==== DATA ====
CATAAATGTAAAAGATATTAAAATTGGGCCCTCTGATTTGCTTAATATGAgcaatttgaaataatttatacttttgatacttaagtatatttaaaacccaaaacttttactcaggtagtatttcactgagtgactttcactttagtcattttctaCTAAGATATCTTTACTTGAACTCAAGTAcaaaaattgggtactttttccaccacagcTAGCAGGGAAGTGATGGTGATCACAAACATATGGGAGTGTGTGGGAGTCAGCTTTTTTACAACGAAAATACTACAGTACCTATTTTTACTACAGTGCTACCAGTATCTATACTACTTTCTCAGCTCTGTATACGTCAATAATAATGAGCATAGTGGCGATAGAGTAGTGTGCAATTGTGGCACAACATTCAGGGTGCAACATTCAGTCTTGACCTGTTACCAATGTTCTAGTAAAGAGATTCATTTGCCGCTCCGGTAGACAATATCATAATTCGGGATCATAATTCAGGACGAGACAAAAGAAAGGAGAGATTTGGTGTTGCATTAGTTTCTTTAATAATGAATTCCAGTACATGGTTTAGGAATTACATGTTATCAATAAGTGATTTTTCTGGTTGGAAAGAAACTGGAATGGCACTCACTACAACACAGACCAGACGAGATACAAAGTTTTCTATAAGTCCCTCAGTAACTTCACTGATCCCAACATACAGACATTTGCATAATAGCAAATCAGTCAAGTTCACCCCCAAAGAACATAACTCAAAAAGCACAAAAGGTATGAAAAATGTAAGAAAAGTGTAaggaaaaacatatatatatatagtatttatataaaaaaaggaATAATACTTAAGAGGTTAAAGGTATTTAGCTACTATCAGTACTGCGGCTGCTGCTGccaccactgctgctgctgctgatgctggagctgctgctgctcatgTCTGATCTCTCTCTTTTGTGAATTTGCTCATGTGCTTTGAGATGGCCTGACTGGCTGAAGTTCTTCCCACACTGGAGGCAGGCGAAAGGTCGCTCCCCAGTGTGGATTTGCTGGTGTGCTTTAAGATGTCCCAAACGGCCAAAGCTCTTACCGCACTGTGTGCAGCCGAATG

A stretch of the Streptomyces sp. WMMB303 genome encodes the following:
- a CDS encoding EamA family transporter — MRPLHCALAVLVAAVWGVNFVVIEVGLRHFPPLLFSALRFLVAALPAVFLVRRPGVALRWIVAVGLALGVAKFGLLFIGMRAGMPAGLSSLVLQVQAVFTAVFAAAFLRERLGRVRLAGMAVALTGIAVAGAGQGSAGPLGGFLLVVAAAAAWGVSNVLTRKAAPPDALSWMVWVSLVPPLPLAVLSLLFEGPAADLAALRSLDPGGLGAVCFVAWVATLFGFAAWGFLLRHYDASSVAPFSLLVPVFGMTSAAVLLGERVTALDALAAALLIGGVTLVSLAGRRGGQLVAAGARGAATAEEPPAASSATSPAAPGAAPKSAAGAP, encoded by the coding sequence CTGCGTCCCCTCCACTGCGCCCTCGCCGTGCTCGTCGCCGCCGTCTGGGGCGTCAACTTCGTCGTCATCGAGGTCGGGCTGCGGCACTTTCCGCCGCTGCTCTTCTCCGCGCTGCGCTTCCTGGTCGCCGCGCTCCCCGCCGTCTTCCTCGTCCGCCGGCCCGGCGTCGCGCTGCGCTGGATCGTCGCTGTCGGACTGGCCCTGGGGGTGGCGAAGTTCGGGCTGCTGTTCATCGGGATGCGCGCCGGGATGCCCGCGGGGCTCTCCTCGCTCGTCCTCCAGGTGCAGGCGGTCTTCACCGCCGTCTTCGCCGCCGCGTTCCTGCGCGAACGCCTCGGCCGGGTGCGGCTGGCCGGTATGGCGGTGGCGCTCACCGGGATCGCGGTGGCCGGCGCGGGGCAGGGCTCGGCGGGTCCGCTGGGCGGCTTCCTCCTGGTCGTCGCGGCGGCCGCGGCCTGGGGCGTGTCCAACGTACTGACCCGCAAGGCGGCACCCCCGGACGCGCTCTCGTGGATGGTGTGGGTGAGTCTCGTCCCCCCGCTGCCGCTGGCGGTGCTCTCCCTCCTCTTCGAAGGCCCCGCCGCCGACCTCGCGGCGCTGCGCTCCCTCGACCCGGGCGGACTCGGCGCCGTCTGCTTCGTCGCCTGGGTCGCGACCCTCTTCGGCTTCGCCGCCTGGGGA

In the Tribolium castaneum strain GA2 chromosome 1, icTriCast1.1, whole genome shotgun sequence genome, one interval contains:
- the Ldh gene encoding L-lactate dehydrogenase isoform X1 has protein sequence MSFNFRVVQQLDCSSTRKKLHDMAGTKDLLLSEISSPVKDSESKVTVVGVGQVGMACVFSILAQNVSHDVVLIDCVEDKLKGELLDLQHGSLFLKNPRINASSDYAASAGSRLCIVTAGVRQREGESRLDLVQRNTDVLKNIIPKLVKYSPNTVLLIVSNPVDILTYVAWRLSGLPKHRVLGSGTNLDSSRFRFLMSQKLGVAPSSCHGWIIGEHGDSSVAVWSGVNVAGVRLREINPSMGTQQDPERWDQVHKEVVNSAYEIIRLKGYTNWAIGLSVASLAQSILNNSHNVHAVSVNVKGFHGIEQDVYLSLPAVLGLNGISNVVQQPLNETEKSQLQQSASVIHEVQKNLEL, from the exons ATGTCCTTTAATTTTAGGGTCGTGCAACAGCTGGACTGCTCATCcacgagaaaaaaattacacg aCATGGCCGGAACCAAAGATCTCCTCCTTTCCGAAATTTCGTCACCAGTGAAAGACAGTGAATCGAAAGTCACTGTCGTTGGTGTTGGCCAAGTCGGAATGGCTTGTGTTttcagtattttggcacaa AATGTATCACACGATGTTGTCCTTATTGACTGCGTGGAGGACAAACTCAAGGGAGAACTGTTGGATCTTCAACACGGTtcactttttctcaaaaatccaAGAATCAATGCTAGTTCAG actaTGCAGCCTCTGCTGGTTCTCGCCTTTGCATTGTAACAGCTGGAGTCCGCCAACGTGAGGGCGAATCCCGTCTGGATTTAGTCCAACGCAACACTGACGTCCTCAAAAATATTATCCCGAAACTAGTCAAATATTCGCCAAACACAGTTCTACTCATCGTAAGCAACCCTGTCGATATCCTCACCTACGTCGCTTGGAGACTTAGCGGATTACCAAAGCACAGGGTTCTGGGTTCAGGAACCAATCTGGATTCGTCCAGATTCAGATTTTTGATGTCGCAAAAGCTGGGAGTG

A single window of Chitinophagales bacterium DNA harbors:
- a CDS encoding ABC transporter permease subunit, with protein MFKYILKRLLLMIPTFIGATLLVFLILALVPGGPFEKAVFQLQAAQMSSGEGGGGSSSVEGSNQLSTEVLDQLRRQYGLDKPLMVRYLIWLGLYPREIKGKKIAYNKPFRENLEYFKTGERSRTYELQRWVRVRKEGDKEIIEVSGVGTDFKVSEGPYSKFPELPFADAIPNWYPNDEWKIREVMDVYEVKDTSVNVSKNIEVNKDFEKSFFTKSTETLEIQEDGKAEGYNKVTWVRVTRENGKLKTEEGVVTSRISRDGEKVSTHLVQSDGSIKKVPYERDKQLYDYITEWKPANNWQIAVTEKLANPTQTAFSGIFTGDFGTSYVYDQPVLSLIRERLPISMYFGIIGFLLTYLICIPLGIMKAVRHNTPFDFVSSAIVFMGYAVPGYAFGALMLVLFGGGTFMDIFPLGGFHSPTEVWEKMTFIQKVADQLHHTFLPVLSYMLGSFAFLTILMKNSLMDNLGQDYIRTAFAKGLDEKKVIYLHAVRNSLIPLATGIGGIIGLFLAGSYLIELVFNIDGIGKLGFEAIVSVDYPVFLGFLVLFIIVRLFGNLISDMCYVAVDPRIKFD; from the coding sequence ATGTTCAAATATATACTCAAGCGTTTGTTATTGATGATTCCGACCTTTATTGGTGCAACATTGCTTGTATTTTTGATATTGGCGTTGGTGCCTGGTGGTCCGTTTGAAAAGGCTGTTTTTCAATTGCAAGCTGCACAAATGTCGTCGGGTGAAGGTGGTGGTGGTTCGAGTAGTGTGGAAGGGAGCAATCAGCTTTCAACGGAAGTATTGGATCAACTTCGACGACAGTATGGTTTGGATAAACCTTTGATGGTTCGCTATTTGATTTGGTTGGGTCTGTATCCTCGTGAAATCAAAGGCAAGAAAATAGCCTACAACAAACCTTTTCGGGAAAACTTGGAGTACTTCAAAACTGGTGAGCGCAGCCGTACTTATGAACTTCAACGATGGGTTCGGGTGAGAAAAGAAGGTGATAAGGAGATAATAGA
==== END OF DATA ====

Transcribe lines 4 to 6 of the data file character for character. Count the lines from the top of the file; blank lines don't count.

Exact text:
In the Tribolium castaneum strain GA2 chromosome 1, icTriCast1.1, whole genome shotgun sequence genome, one interval contains:
- the Ldh gene encoding L-lactate dehydrogenase isoform X1 has protein sequence MSFNFRVVQQLDCSSTRKKLHDMAGTKDLLLSEISSPVKDSESKVTVVGVGQVGMACVFSILAQNVSHDVVLIDCVEDKLKGELLDLQHGSLFLKNPRINASSDYAASAGSRLCIVTAGVRQREGESRLDLVQRNTDVLKNIIPKLVKYSPNTVLLIVSNPVDILTYVAWRLSGLPKHRVLGSGTNLDSSRFRFLMSQKLGVAPSSCHGWIIGEHGDSSVAVWSGVNVAGVRLREINPSMGTQQDPERWDQVHKEVVNSAYEIIRLKGYTNWAIGLSVASLAQSILNNSHNVHAVSVNVKGFHGIEQDVYLSLPAVLGLNGISNVVQQPLNETEKSQLQQSASVIHEVQKNLEL, from the exons ATGTCCTTTAATTTTAGGGTCGTGCAACAGCTGGACTGCTCATCcacgagaaaaaaattacacg aCATGGCCGGAACCAAAGATCTCCTCCTTTCCGAAATTTCGTCACCAGTGAAAGACAGTGAATCGAAAGTCACTGTCGTTGGTGTTGGCCAAGTCGGAATGGCTTGTGTTttcagtattttggcacaa AATGTATCACACGATGTTGTCCTTATTGACTGCGTGGAGGACAAACTCAAGGGAGAACTGTTGGATCTTCAACACGGTtcactttttctcaaaaatccaAGAATCAATGCTAGTTCAG actaTGCAGCCTCTGCTGGTTCTCGCCTTTGCATTGTAACAGCTGGAGTCCGCCAACGTGAGGGCGAATCCCGTCTGGATTTAGTCCAACGCAACACTGACGTCCTCAAAAATATTATCCCGAAACTAGTCAAATATTCGCCAAACACAGTTCTACTCATCGTAAGCAACCCTGTCGATATCCTCACCTACGTCGCTTGGAGACTTAGCGGATTACCAAAGCACAGGGTTCTGGGTTCAGGAACCAATCTGGATTCGTCCAGATTCAGATTTTTGATGTCGCAAAAGCTGGGAGTG

A single window of Chitinophagales bacterium DNA harbors: